Last Thursday was the Day of the Chick. It was also the day I came down with a raging 24-hour stomach flu that kept me up all night and calling for shift coverage in the morning. I dragged myself and the kids to school for Bike Day, and then crawled back home to sleep off the morning. I made sure to wake up in time to do a few small tasks of CHICK PREPARATION before returning to school for the kids. I found a box. I filled the bottom with newspaper and yard debris dirt. Then I went to the garage and pulled down my shop lights with aluminum reflectors. I fitted them with 100 watt bulbs to keep our little chick friend nice and warm. And then I went off to school. I might have had a mild fever. Chicken fever.
I felt a pang of guilt on the day that we removed this little chick from her sisters. I couldn’t get a hold of her, and one of the shift Dads had to do it for me. She CHEEPED loudly and nestled in to the little box for warmth. We got a little cup of chick food and put it in the box. She tried to flap up and out, but we covered her with Jude’s warm coat and loaded her into the car. Jude wanted to play on the grass, but I warned him that we had a RESPONSIBILITY to get the chick home, set up in the house where she would be WARM. He agreed, and we raced home, making chick sounds in the car, all four of us, and giggling.
Home to our new house, we found a spot for little chick in the living room. Let me say here that the plan was to keep our little chick for ONE NIGHT, and then deliver the chick to Grandma’s house first thing on Friday. Jude and Ada helped me prepare the spot. We found an extension cord and plugged in our lights, but the chick kept CHEEPING and JUMPING so we covered the box with various materials to keep her from running around the living room. I was concerned that she would be too cold, without the body heat from her chicken sisters. Eventually, we settled on covering the box, and lights, with a blanket. This was not my finest hour. Jude sat down in front of a show, and I packed Ada off to her room for a nap. I returned fifteen minutes later to check on the chick. There was no more CHEEP CHEEP CHEEP coming from the box.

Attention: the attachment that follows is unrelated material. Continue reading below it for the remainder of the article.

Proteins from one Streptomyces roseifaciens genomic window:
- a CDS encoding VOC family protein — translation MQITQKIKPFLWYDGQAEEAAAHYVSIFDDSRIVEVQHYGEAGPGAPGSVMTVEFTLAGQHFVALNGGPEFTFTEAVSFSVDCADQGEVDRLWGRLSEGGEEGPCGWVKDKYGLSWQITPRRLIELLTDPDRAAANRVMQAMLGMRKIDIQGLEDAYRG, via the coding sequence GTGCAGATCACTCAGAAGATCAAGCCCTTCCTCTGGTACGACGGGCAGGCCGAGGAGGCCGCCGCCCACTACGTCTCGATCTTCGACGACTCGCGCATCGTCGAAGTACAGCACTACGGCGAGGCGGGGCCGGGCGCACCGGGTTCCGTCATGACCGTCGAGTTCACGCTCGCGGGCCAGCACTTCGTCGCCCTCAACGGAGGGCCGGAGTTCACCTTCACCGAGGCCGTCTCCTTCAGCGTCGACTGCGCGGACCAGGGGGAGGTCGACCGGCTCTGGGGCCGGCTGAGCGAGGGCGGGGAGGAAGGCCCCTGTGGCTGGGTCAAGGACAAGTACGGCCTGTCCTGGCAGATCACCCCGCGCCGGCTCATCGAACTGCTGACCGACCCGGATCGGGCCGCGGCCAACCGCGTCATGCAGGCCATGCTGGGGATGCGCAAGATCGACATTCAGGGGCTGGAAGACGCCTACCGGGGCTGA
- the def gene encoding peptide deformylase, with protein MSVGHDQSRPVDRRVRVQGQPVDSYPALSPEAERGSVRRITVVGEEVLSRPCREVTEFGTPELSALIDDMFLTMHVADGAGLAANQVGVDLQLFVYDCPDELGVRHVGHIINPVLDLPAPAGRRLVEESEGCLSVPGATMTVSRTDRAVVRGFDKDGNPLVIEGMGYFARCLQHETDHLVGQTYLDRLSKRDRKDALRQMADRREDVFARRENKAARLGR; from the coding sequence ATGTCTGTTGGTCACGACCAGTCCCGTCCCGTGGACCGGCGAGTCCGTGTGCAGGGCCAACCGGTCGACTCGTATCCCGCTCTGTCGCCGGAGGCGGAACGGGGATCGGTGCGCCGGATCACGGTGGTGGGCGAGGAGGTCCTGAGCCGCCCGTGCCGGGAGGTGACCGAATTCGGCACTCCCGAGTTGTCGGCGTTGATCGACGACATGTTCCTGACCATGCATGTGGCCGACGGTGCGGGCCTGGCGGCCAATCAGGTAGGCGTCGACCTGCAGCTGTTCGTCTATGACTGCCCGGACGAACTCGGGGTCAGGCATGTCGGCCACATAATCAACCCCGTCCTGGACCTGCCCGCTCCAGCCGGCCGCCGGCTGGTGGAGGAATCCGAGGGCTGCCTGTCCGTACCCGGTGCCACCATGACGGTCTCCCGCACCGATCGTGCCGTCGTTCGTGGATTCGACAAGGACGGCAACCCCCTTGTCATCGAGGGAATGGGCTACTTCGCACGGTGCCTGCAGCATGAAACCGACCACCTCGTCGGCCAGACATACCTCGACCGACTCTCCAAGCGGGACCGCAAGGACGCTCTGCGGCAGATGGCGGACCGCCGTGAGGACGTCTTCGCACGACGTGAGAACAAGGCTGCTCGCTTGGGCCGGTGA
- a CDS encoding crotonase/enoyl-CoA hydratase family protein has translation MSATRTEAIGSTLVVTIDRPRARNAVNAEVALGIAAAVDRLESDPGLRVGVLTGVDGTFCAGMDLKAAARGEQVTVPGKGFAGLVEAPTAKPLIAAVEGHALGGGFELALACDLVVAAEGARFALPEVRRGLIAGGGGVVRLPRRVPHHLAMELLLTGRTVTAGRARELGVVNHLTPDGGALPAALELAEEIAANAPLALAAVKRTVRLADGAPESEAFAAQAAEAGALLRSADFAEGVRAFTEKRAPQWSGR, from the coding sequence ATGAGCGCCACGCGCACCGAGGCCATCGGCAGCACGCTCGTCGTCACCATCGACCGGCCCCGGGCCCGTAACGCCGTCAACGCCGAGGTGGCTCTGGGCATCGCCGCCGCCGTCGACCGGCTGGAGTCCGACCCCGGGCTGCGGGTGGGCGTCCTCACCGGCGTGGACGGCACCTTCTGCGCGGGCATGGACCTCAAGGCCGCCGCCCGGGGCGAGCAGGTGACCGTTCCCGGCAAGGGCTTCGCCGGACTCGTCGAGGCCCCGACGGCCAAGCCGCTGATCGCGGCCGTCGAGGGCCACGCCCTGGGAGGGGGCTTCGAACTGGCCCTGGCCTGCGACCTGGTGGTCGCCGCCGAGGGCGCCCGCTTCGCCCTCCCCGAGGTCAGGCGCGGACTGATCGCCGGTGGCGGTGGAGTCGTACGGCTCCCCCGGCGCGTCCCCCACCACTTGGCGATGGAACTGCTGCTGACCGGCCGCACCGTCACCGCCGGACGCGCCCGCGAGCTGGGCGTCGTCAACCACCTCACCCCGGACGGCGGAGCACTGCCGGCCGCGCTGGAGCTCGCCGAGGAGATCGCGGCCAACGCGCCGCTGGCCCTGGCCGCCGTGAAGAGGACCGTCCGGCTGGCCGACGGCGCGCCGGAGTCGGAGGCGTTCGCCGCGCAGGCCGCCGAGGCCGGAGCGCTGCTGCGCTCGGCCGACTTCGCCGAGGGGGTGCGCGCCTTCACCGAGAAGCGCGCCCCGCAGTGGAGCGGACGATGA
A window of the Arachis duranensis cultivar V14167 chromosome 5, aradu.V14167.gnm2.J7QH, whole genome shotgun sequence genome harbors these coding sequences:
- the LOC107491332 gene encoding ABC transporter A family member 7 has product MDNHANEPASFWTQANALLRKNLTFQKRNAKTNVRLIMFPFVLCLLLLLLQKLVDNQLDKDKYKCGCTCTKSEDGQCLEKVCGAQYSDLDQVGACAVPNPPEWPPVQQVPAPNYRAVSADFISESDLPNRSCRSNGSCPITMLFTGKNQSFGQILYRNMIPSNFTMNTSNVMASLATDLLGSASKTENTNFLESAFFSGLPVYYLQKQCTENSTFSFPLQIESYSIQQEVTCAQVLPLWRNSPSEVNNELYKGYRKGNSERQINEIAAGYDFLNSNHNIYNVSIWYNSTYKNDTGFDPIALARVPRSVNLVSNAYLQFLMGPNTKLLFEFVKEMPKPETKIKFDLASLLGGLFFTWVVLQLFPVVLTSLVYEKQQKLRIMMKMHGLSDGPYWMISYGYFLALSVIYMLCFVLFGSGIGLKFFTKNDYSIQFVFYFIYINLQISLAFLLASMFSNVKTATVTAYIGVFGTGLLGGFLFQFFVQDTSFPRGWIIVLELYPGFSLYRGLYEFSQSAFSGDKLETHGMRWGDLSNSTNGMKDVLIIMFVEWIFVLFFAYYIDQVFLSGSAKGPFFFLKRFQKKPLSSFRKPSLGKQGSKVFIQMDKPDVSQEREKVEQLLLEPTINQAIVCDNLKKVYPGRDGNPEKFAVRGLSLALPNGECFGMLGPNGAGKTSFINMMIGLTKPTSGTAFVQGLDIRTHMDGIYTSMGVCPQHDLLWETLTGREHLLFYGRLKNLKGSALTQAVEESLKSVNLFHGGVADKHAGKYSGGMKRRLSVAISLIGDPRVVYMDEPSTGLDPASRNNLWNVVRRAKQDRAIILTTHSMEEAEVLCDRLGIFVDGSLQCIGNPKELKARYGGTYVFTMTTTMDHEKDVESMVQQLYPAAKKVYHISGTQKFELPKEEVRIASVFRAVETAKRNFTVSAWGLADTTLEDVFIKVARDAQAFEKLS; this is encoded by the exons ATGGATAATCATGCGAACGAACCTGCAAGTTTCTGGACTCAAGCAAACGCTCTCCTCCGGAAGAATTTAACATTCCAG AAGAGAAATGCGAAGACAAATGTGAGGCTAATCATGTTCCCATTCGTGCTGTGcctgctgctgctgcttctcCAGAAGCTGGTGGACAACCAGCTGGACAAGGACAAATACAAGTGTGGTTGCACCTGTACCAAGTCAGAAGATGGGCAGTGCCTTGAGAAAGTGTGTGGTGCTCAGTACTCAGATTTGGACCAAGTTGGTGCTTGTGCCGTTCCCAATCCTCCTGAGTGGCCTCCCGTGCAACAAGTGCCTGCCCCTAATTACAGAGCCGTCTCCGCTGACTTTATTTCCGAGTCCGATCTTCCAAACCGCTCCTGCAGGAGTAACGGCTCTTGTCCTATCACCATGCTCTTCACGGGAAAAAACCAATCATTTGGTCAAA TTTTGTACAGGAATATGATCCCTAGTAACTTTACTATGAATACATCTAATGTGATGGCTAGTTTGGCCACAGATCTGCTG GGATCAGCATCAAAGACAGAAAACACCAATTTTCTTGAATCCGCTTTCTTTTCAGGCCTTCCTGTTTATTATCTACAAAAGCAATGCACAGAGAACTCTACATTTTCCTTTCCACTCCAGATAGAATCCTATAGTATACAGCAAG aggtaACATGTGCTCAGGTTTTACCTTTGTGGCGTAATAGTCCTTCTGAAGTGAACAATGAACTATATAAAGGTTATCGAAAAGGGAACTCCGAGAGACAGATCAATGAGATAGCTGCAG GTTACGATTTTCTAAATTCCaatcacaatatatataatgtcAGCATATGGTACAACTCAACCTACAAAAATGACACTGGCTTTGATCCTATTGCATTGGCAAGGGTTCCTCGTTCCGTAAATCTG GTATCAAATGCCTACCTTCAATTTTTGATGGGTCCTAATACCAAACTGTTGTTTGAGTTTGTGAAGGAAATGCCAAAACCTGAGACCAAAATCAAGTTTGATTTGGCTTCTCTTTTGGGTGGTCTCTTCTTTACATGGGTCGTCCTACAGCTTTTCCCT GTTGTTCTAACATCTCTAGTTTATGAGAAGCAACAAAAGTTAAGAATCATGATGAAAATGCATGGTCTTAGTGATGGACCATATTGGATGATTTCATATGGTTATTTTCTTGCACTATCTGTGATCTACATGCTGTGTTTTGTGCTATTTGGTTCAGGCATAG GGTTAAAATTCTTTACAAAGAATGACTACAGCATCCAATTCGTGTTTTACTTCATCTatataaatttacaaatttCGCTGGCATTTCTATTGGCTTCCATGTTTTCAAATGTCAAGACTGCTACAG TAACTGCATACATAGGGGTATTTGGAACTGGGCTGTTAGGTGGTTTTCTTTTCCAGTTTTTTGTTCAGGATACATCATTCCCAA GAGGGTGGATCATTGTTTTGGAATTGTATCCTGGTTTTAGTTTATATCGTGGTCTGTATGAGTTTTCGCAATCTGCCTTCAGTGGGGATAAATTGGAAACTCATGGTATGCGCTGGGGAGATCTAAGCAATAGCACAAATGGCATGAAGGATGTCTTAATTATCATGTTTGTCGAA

It was this moment that I realized something about parenting. It is not for cowards. When you start bringing home baby chicks, it means we’ve moved up from the minor leagues and into the big game. We’re talking about life and death now, with winners and losers, joys of victory and real tragedy. We’re talking about dreams lost and rebuilt, the buoyancy of life, and the thrill of the game. This is suddenly a very different level of play.
Jude was in the room, and wanted to see, so we both examined what remained of the chick. She was dead, and there was nothing to do but give her a short funeral in the backyard. Jude came out for this warily, but I dug the hole and we said nice things about her and how sorry that it didn’t work out and next time we’ll be more careful with little animals. We also made sure to point out that it was an accident, and all Dad’s fault, and that it was okay to be sad, and that we’d have to tell Grandma that we weren’t bringing her a chick after all. Eight plus zero equals eight. “Now can I go back to watching Wild Kratts, Dad?”
There is no question that I am having a hard time with this. There was something about the sudden and surprising death of this little creature that brings to mind the fragile and innocent lives of my own children. Every day I am charged with the health, hygiene, activity, and upbringing of the Jude Chicken and the Ada Chicken. Some days I feel woefully unprepared for this task.
It is with my deepest regrets that I report this story to you, my co-op community and friends. Maybe I’m being overly dramatic, or self-centered, or just silly. I know that you all respect and support me, and will probably not call me “Chicken-Killer”, at least to my face. The accidental death of one of the pre-school chicks [THE ONE WITH THE SHARPEST CLAWS] does not reflect on my parenting, or my commitment to our children, or our community. Writing this letter to all of you has given me some chance to deal with my own chicken guilt. Needless to say, I am very, very sorry about what happened. Please accept this ridiculously long letter as my sincere apology.
Let me just conclude with this. To those of you families with outgoing pre-schoolers – it has been an absolute pleasure to be parents with you in our cooperative setting. To our teachers, thank you thank you thank you for inspiring my children to learn new things about the world and themselves. And to the rest of you, it looks like you’re stuck with me for the next few years of cooperative parenting, child rearing, and animal husbandry.
- Daddy Ben